By allowing ads to appear on this site, you support the local businesses who, in turn, support great journalism.
Bulloch History with Roger Allen: Georgia's trees become Georgia's gold for new colony
roger allen colorWeb
Roger Allen - photo by Special

    (Note: The following is part of a series of articles looking at the history and evolution of agriculture in Georgia and Bulloch County.)

    It soon became evident that the new colony of Georgia had a large number of forests that would produce some of the best naval stores — tar, pitch, paint and varnish — in the world.
    The monetary value of naval stores from Georgia and the Carolinas was well known. In 1790, a barrel of pitch (31 1/2 gallons) fetched 25 shillings and 8 pence ($114.18 in today’s money).
    The first naval stores products collected were gum rosin and gum turpentine, from which they made pitch (thickened resin) and tar (liquefied resin) for sealing the hulls of sailing ships.
    Later, even more products were created, including soaps, candles, medicines, paints and varnishes, lampblack, lubricants and grease.
    The regular method of collecting turpentine was by “boxing” the tree: making a large 12-inch-long and three-foot-wide cut. Above the cut, “chippings” were made into the tree every week with an axe or knife to keep the turpentine flowing.
    Gum would then flow from the cut into the box hung on the tree. Then, a “dipper” would come back and remove the rosin with a trowel-like spade and scrape off the hardened gum.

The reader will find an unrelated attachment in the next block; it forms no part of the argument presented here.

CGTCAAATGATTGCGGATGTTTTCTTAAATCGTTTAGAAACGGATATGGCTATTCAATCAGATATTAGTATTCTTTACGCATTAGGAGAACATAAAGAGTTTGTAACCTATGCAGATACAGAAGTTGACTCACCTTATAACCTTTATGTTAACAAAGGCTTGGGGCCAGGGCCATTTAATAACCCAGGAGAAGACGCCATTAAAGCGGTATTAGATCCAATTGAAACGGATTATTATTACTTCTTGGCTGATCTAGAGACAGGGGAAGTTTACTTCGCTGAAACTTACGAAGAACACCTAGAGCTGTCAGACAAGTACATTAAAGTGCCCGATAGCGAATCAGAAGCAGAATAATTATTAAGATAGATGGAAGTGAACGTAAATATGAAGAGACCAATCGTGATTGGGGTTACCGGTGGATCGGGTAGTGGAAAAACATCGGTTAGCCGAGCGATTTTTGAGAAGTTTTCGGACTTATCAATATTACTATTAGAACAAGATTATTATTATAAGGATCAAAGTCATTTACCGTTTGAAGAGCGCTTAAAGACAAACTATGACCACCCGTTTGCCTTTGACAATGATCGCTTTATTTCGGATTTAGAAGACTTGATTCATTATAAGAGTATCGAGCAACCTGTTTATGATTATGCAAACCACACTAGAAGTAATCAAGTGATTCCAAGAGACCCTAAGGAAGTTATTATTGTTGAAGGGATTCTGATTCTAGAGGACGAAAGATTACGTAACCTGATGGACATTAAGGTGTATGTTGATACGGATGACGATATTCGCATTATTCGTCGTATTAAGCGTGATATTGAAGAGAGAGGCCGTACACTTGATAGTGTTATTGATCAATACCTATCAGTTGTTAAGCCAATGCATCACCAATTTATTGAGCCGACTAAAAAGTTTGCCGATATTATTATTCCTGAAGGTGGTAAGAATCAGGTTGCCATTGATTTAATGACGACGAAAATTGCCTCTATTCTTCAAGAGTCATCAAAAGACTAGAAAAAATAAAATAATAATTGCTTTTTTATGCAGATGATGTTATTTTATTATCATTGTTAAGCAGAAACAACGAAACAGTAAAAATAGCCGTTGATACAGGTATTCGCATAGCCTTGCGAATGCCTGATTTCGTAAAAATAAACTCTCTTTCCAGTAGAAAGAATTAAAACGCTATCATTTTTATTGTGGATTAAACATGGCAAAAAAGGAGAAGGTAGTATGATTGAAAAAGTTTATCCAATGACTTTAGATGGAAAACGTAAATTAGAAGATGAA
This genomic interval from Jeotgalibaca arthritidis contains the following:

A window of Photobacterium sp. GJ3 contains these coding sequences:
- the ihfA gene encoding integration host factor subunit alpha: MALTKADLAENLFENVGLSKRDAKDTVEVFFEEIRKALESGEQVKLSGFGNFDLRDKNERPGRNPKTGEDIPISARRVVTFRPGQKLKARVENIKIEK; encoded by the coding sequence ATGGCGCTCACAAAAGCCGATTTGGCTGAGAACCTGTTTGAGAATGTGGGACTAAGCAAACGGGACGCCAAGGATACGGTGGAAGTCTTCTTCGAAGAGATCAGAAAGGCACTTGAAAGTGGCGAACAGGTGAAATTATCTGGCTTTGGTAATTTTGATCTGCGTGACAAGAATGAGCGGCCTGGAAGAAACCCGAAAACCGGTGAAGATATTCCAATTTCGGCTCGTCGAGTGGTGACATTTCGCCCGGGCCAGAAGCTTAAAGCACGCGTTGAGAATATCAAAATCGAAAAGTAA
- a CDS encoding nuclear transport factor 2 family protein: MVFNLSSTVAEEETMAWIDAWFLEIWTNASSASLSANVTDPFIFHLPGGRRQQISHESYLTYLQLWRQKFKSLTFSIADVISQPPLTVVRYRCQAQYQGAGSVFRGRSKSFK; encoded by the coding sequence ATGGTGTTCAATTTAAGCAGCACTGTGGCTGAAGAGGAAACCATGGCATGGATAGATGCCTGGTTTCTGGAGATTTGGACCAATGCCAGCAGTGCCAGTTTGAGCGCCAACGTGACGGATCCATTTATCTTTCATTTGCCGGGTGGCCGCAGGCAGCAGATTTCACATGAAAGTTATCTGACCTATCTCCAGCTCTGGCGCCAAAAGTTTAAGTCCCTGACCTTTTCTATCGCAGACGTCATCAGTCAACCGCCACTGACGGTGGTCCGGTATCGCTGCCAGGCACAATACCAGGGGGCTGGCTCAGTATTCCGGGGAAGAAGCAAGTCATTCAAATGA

They would place this rosin into huge wooden barrels (weighing as much as 700 pounds each when full), which were hauled through the forest to the stills and then to market on turpentine wagons.
    The ungainly horse-drawn turpentine wagons were capable of carrying three large barrels because of their nine-foot high wooden wheels that helped to offset the weight.
    The turpentine still was a curious looking device, which consisted of a copper condensing tube (or worm) that carried steam and turpentine oil from a huge copper kettle to wooden barrels, where the oil floated to the top and the gum settled on the bottom.
    The crop (the area serviced by one still) was large, usually containing around 10,500 trees. Every year there was an eight-month “dipping” season when the gum was collected.
    A “woods rider” (sort of an overseer on horseback) supervised the collection of the gum in the woods.During the first two years of operation, an average crop would produce some 83,000 pounds of crude turpentine.
    The finished rosin product was graded for clarity and purity into 13 classes (from WW-Extra, the best, to B, the worst), and prices were adjusted accordingly.

    Roger Allen is a local lover of history. Allen provides a brief look each week at the area's past. Email Roger at rwasr1953@gmail.com.